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Arguing History, Deciphering Untouchability

Book Review Dr.Narendra K. Arya

29 November, 2012

Book Reviewed: Reconsidering Untouchability: Chamars and Dalit History in North India
Author: Ramnarayan S. Rawat , University of Delaware, USA
Publisher: Permanent Black, Mall Road, Ranikhet, (Uttrakhand), 2012, Rs.695 (HB)
Marketed by Orient Blackswan, India

“History is after all nothing but a pack of tricks which we play upon the dead” and we transform the past to suit our wishes to future and in upshot “history proves that anything can be proved by history”. Voltaire, ‘father of modern historical science’

History navigates the societies in future and if that is unfounded, the crises and catastrophes it raises seem natural. Indian history has been an easy victim of all such efforts from the times of Islamic traveller-cum-historians, Imperial historians, National historians, Hindu historians, Marxist historians to very recent Subaltern brand of historians. They created historical narratives, documentaries and myths to further their ideological and intellectual persuits, assert dominance and continue privileged malpractices; others simply followed them and referred mindlessly to substantiate their follies. Dalit life and people were most of the times missing altogether from such mysteries of historical nature or if any how they come to find some place, it was usually ridden with colour of castiest perversion and even colonial historians and ethnographers were easy trap to such fallacies and also because it was strategically beneficial to their interests, served best that way. The great attributes of a great civilization- systematically deprive and conspire to keep a great part of its population away from literacy and accessing so-call great pieces of knowledge–also helped in maintaining non-interference of Dalit and Shudra communities from actively engage in and to authenticate the various spectres of Indian History. But history is amazing phenomenon it has its own splendid ways of maintaining memory and amnesia and for apt eyes and brain provides immense insights to unravel the suppressed past. “Reconsidering Untouchability: Chamars and Dalit History in North India” is one such book which seeks to explore and establish through vast terrains of history. “Reconsidering Untouchability” has potential to unleash paradigmatic shift in caste discourses spanning disciplines of History, Sociology, Anthroplogy and Politics along with public domains of inquiry and debate. On one hand, it effortlessly refutes the grossest of myths created about the untouchable castes ,Chamars in particulars who are amongst the three most numerous casts demographically in Northern India; on the other ,it compels the conventionist to look deeper in historical realities still unearthed. The notion of wide spread prevalent and common wisdom of ‘argumentative Indians’ is shown in bright light its dark beliefs and stereotypes about social truth, bereft of any real ground or reasoning.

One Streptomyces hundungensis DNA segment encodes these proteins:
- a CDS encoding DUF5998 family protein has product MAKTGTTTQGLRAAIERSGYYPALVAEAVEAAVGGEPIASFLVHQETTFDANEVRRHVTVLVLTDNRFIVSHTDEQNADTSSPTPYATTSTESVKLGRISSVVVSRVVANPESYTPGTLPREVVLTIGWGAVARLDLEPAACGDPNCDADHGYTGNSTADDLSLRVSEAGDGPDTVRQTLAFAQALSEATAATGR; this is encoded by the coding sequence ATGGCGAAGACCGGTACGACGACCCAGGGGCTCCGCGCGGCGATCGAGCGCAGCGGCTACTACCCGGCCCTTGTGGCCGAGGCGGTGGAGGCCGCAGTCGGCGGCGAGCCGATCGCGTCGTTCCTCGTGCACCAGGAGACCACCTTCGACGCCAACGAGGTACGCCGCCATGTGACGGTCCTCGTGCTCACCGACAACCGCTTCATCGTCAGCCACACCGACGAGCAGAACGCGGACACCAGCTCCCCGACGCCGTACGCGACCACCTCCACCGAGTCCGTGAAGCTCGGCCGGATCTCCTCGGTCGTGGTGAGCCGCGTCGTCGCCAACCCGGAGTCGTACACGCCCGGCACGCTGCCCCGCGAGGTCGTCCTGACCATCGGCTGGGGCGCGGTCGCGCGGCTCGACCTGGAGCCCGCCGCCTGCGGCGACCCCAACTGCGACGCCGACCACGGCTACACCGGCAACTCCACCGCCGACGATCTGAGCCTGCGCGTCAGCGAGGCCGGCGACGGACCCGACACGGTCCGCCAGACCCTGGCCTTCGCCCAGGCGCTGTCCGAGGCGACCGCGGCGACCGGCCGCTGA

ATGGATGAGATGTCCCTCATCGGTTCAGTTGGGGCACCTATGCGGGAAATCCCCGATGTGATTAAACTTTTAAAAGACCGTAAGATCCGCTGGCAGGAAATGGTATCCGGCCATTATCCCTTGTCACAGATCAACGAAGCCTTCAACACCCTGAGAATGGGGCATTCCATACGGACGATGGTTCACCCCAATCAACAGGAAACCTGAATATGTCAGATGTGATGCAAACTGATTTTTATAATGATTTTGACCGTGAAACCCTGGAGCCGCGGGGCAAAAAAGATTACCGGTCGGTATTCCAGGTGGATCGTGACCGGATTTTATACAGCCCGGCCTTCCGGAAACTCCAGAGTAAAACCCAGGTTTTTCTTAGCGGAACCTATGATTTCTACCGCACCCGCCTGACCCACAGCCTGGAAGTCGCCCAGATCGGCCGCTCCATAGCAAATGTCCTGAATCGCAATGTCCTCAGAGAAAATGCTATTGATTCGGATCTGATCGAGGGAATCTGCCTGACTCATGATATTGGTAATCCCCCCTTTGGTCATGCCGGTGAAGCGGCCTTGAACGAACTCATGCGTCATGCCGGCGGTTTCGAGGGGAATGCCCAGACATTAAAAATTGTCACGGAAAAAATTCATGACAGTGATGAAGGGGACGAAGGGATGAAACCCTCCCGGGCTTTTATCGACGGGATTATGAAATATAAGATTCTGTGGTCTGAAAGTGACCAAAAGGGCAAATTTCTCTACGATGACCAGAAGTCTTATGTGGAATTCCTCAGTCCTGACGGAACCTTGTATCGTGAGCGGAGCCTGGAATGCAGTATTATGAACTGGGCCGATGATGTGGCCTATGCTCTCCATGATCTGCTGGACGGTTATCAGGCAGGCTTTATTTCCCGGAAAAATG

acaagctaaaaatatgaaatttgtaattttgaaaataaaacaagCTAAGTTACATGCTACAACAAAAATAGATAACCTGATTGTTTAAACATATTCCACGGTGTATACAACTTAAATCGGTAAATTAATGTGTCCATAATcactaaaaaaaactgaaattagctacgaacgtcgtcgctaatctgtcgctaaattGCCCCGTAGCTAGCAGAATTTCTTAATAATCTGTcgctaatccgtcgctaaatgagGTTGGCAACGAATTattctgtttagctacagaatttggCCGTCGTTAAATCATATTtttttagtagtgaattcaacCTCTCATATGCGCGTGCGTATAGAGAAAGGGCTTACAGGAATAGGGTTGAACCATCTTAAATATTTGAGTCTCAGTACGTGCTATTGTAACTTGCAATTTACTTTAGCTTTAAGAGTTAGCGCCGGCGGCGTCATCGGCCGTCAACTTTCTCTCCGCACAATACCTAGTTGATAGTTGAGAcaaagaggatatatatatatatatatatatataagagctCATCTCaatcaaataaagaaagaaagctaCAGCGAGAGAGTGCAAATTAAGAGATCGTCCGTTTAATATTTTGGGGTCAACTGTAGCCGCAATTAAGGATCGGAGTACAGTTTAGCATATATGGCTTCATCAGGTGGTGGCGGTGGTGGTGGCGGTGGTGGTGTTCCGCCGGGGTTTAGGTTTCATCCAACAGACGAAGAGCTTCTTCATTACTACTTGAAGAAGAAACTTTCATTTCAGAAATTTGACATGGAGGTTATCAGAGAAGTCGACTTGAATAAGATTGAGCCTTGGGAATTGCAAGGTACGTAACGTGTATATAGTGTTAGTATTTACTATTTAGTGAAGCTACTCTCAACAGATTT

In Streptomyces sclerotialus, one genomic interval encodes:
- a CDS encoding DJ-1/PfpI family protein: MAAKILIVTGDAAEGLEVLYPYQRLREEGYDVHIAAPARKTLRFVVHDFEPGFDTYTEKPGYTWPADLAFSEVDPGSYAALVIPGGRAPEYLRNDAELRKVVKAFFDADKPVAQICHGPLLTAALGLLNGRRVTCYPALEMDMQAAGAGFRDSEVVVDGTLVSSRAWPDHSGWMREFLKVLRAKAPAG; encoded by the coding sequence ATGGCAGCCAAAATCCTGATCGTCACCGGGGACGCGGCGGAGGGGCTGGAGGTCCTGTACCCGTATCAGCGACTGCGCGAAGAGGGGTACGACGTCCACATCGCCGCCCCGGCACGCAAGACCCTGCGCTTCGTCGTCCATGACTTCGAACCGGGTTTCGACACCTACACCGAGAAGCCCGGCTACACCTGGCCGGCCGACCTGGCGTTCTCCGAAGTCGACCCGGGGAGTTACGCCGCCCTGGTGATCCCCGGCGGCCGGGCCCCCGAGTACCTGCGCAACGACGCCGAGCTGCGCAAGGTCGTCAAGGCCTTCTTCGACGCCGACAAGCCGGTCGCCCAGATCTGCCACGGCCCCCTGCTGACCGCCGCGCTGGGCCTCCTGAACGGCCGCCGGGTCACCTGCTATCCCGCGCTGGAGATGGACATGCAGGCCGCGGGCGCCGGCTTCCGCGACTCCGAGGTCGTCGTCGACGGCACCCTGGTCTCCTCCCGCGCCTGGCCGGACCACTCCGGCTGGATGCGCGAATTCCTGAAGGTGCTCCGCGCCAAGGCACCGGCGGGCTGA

“Reconsidering Untouchability: Chamars and Dalit History in North India” is authored by Ramnarayan S.Rawat ,faculty at University of Delaware,USA who has sourced his research-material and findings mostly from the inconsistencies of imperial interdepartmental records achieved at local/district level archives and vernacular and Dalit narratives self-produced but looked down-upon by the so-called mainstream secular Indian intelligentsia and intellectuals. The book reviewed contains five chapters besides an introduction to the project and very brief conclusion.